Opal glass beaker

WB.56     about 1680 • Opal glass • beaker

The beaker is moulded with sea gods at play. Traces of arsenic in the glass make it appear to change colour like a precious opal. Glassmaking was allied to alchemy at baroque courts. This glass was made on the estate of Count Buquoy in Bohemia and was perhaps designed to be set into silver-gilt mounts for use as a welcome cup (Wilkomm).

Curator's Description

Cylindrical beaker and cover of opal glass; blown in a mould to represent a triumph of Neptune; on cover: three dolphins radiate from knob.

This object was collected by Anselm von Rothschild and bequeathed to the British Museum by Ferdinand Anselm Rothschild.

Made In!

Venice (or)
Bohemia (Gratzen, Nove Hrady)
Buquoy glasshouse, Gratzen (Nové Hrady) Czech Republic

What is it?


Made Of





mammal myth / legend classical deity Poseidon/Neptune

How big is it?

12 cm wide, 24 cm high, 9 cm deep, and it weighs 1 kg

Detailed Curatorial Notes

Provenance: Baron Anselm von Rothschild, Vienna, by 1866 (cat no. 21), by inheritance to his son Baron Ferdinand Rothschild (d. 1898).

Commentary: Text from Tait 1981 - '....[This] 'opal' or, more correctly,.. "girasol" glass beaker and cover, made in a three-part mould, has a continuous "frieze" depicting in relief marine subjects, possibly taken from a Triumph of Neptune. The sea-nymphs and Tritons, together with sea-horses, emerge from above the waves and, on the cover, three dolphins radiate outwards from the "button-knop". Only eight or nine beakers made from this mould have survived; one of these glasses, an "opal" version of almost identical quality in the Schloss Pilnitz, Dresden, was evidently mounted in silver gilt before 1732, as it was described with its precious mounts when listed in the Inventory of 1732. However, as its cover of "opal" glass was quite different, being ribbed, high-domed and lacking the three dolphins, it may not be original. Fortunately, a clear glass beaker from this mould, complete with its cover of the "triple-dolphin" design, has been preserved in the Kunstindustrie Museum, Copenhagen, and thus helps to confim that the Waddesdon Bequest beaker has its original cover. The origin of this extraordinary group of beakers blown in the same three-part mould is uncertain, but they seem to date from the seventeenth- century...'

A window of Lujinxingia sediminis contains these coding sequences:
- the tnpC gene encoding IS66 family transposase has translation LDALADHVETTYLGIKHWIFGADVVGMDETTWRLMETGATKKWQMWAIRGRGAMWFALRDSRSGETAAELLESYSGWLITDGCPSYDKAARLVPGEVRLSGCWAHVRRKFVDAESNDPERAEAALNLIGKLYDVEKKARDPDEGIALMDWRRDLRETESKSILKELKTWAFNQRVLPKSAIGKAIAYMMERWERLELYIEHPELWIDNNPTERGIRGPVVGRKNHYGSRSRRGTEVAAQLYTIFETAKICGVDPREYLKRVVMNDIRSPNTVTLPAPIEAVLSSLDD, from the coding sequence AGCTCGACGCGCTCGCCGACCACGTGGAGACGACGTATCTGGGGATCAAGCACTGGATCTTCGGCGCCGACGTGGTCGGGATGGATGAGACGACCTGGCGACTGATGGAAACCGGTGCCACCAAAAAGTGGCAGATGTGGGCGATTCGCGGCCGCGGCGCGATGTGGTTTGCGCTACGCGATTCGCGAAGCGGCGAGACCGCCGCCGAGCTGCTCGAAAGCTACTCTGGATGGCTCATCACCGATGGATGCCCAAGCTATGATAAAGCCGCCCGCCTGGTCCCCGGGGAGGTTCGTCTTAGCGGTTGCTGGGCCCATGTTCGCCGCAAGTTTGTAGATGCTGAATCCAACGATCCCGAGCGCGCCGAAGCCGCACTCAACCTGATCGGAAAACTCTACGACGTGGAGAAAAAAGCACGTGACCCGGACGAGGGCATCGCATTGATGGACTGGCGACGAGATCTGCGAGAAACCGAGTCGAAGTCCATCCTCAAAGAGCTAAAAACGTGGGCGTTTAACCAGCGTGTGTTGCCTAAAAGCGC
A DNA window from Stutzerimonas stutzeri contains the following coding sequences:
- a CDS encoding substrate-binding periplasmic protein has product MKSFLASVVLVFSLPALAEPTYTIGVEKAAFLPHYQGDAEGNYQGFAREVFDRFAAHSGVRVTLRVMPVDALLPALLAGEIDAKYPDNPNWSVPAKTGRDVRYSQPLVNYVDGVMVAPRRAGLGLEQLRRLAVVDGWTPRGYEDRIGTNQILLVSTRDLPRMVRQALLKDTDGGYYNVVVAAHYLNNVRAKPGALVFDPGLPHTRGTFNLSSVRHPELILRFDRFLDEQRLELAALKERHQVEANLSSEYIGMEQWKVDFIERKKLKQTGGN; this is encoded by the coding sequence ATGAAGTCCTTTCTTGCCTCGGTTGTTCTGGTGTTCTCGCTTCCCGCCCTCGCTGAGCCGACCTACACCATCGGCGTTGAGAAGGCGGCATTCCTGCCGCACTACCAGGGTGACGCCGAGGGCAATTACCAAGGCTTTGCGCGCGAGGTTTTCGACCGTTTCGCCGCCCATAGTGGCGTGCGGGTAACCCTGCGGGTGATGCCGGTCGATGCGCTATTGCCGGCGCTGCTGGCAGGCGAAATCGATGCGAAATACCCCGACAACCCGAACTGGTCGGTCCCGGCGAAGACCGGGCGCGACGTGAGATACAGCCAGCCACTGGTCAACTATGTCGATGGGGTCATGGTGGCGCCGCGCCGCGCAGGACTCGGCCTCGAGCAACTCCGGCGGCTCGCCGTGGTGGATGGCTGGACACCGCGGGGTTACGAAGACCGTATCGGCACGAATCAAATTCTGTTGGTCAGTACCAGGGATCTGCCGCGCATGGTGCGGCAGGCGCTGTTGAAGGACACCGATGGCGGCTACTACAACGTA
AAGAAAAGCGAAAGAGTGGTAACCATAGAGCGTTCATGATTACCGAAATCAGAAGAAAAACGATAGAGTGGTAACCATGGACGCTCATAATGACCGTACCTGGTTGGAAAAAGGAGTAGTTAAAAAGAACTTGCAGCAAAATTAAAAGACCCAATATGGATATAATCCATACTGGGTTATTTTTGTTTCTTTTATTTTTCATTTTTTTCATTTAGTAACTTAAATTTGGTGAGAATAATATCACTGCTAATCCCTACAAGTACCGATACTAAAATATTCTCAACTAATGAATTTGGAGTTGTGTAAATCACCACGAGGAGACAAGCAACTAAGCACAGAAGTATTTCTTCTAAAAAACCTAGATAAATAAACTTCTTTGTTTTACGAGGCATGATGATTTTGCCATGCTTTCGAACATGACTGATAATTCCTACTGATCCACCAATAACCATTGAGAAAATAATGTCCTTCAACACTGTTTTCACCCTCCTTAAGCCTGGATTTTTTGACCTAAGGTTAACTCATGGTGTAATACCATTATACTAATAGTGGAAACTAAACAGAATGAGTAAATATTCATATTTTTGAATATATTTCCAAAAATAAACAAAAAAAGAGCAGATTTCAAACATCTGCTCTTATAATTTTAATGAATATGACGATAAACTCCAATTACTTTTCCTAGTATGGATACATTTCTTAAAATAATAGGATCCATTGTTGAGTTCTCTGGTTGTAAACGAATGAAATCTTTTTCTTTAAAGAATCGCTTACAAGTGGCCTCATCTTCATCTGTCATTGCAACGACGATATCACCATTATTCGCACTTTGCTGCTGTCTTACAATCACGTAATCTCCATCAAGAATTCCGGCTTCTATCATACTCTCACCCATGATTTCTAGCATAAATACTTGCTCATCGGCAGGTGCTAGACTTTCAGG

Seven examples of similar glasses presumably produced in the same workshop are identified in Walter Holzhausen, 'Sächsische Gläser des Barock', in Zeitschrift für Kunstwissenschaft, Band VIII, Heft 1-2, 1954, pp. 105-107. To these can be added a clear example, badly crizzled, which was acquired by the Kunstindustrimuseet in Copenhagen on the Berlin art market in 1909, inv. no. A 53/1909; an opal beaker without cover in the Pena Palace, Sintra; and an opal beaker with bun feet in the National Museum in Cracow. Another crizzled example with a cover was sold from the Mühleib Collection at Bonham's, London, 2 May 2013, lot 11. Another opal glass beaker of this design with its lid, like the Waddesdon Bequest example, is in the Gotha Museum, inv. no. Pn 41. The British Museum has a second example without cover made of girasol glass, which changes colour from pearly cream to red lustre in a slightly different tone, but with extremely similar chemical composition, inv. no. 1873,0329.38.


  • Charles Hercules Read, 'The Waddesdon Bequest: Catalogue of the Works of Art bequeathed to the British Museum by Baron Ferdinand Rothschild, M.P., 1898', London, 1902, no. 56
  • O.M. Dalton, 'The Waddesdon Bequest', 2nd edn (rev), British Museum, London, 1927, no.56
  • Hugh Tait, 'The Golden Age of Venetian Glass', British Museum, London, no.177
  • H. Tait, 'The Waddesdon Bequest', BM London, 1981, p. 36, pl.VIB
  • David Whitehouse, 'Glass, A Short History', British Museum, London, 2012, p.68 & illus.
  • Hugh Tait, '5000 Years of Glass', British Museum, London, 2012, pp.165-166, fig.211
  • 'The Mühleib Collection of European Glass 1500-1850', Bonhams, London, 2 May 2013, p.28
  • Dora Thornton, 'A Rothschild Renaissance: Treasures from the Waddesdon Bequest', British Museum, London, 2015, pp.138-141.
  • References

    1. Read 1902: Read, Charles Hercules, The Waddesdon Bequest. Catalogue of the Works of Art Bequeathed to the British Museum by Baron Ferdinand Rothschild, M.P., 1898, London, BMP, 1902
    2. Dalton 1927: Dalton, Ormonde Maddock, The Waddesdon Bequest : jewels, plate, and other works of art bequeathed by Baron Ferdinand Rothschild., London, BMP, 1927
    3. Tait 1979: Tait, Hugh, The Golden Age of Venetian Glass, London, British Museum, BMP, 1979

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